<table class="table" id="productsTable">
                <tr>
                    <th style="width: 25%">Name</th>
                    <th style="width: 40%">Description</th>
                    <th style="width: 15%">Price</th>
                    <th></th>
                </tr>
                @for (var i = 0; i < Model.Items.Count; i++)
                {
                    <tr>
                        <td>
                            @Html.HiddenFor(m => Model.Items[i].ID)
                            @Html.EditorFor(m => Model.Items[i].Name, new { htmlAttributes = new { @class = "form-control", placeholder = "Name" } })
                        </td>
                        <td>@Html.EditorFor(m => Model.Items[i].Description, new { htmlAttributes = new { @class = "form-control", placeholder = "Description" } })</td>
                        <td>@Html.EditorFor(m => Model.Items[i].Price, new { htmlAttributes = new { @class = "form-control", placeholder = "Price" } })</td>
                        <td><button class="btn btn-danger delete-link pull-right">Remove</button></td>
                    </tr>
                }
            </table>
        </div>
    </div>
    <div class="row">
        <div class="col-md-8">
            <button class="btn btn-primary pull-right" id="btnAddProduct"><span class="glyphicon glyphicon-plus"></span> Add product</button>
            <input type="submit" value="Save" class="btn btn-primary" />
        </div>
    </div>
}

@section Scripts{
    <script type="text/javascript">
        $(document).ready(function() {
            $(document).on('click', '.delete-link', function() {
                event.preventDefault();
                var tr = $(this).closest('tr');
                
                tr.addClass("bg-danger");

                tr.fadeOut(500, function() {
                    var table = tr.closest('table');
                    tr.remove();
                    updateIndexes(table);
                });
            });

            $("#btnAddProduct").on("click", function(event) {
                event.preventDefault();
                addProductsRecord('productsTable');
            });
        });
    </script>
}

Additional content of the Site.css:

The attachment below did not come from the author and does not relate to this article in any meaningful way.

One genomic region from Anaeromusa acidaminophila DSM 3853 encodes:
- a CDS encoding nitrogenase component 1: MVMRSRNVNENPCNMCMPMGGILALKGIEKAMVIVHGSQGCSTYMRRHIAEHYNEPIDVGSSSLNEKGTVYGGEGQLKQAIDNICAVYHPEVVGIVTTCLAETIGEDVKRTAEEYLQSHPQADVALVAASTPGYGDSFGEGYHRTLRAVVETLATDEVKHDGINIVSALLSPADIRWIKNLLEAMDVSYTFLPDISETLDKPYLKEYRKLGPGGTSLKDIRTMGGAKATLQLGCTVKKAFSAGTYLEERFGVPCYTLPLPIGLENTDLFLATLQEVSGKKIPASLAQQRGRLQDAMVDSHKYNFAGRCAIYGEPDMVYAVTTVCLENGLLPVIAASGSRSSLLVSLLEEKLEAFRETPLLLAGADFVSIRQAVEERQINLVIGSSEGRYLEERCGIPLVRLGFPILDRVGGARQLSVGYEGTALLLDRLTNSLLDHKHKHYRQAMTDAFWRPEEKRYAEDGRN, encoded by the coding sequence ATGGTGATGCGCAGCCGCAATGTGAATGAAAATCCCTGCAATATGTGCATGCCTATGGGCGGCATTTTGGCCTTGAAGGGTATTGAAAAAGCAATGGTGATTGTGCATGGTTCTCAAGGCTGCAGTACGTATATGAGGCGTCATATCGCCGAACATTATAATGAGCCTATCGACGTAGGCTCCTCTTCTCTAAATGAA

.delete-link {
    /* only a marker class */
}

The DynamicList.js contains the logic for adding a new product by parsing the rowTemplate and replacing the {INDEX} placeholders

function addProductsRecord(tableId) {
    var rowTemplate =
        '<tr>' +
            '<td>' +
            '<input data-val="true" data-val-number="The field ID must be a number." data-val-required="The ID field is required." id="Items_{INDEX}__ID" name="Items[{INDEX}].ID" type="hidden" value="0">' +
            '<input class="form-control text-box single-line" id="Items_{INDEX}__Name" name="Items[{INDEX}].Name" type="text" placeholder="Name">' +
            '</td>' +
            '<td><input class="form-control text-box single-line" id="Items_{INDEX}__Description" name="Items[{INDEX}].Description" type="text" placeholder="Description"></td>' +
            '<td>' +
            '<input class="form-control text-box single-line" data-val="true" data-val-number="The field Price must be a number." data-val-required="The Price field is required." id="Items_{INDEX}__Price" name="Items[{INDEX}].Price" type="text" placeholder="Price">' +
            '</td>' +
            '<td><button class="btn btn-danger delete-link pull-right">Remove</button></td>' +
            '</tr>';

    addRecord(tableId, rowTemplate);
}

function addRecord(tableId, rowTemplate) {
    var table = $("#" + tableId);
    var newIndex = table.find("tr").length - 1;

    rowTemplate = rowTemplate.replace(/{INDEX}/g, newIndex);
    var newRow = $(rowTemplate);
    newRow.hide();

    table.append(newRow);
    newRow.addClass("bg-success");
    newRow.fadeIn(500, function () {
        newRow.removeClass("bg-success");
    });
}

// This is where the magic happens
function updateIndexes(table) {
    // get every tr element except the header
    table.find("tr:gt(0)").each(function (i, row) {
        // get every input and select elements
        $(row).find('input, select').each(function (j, input) {